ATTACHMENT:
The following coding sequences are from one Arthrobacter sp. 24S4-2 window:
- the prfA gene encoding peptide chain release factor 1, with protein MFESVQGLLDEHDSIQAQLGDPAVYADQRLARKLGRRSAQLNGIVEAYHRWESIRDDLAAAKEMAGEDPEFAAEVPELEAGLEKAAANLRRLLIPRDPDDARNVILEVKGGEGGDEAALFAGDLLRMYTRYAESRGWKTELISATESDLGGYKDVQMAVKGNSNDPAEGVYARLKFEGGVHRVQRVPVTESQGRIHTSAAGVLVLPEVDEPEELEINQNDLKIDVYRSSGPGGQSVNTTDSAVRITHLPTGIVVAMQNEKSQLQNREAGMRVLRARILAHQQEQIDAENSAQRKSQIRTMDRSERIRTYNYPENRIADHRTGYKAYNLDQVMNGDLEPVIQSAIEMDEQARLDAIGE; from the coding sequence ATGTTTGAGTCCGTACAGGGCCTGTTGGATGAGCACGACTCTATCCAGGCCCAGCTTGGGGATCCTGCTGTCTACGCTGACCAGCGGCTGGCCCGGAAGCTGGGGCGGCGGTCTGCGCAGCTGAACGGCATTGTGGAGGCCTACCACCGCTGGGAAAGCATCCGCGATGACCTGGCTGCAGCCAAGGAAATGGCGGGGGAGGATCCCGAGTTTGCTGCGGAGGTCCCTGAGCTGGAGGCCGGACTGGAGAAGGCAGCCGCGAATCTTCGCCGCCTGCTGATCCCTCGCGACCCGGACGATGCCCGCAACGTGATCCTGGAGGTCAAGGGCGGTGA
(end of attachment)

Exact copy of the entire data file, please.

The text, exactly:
The following coding sequences are from one Arthrobacter sp. 24S4-2 window:
- the prfA gene encoding peptide chain release factor 1, with protein MFESVQGLLDEHDSIQAQLGDPAVYADQRLARKLGRRSAQLNGIVEAYHRWESIRDDLAAAKEMAGEDPEFAAEVPELEAGLEKAAANLRRLLIPRDPDDARNVILEVKGGEGGDEAALFAGDLLRMYTRYAESRGWKTELISATESDLGGYKDVQMAVKGNSNDPAEGVYARLKFEGGVHRVQRVPVTESQGRIHTSAAGVLVLPEVDEPEELEINQNDLKIDVYRSSGPGGQSVNTTDSAVRITHLPTGIVVAMQNEKSQLQNREAGMRVLRARILAHQQEQIDAENSAQRKSQIRTMDRSERIRTYNYPENRIADHRTGYKAYNLDQVMNGDLEPVIQSAIEMDEQARLDAIGE; from the coding sequence ATGTTTGAGTCCGTACAGGGCCTGTTGGATGAGCACGACTCTATCCAGGCCCAGCTTGGGGATCCTGCTGTCTACGCTGACCAGCGGCTGGCCCGGAAGCTGGGGCGGCGGTCTGCGCAGCTGAACGGCATTGTGGAGGCCTACCACCGCTGGGAAAGCATCCGCGATGACCTGGCTGCAGCCAAGGAAATGGCGGGGGAGGATCCCGAGTTTGCTGCGGAGGTCCCTGAGCTGGAGGCCGGACTGGAGAAGGCAGCCGCGAATCTTCGCCGCCTGCTGATCCCTCGCGACCCGGACGATGCCCGCAACGTGATCCTGGAGGTCAAGGGCGGTGA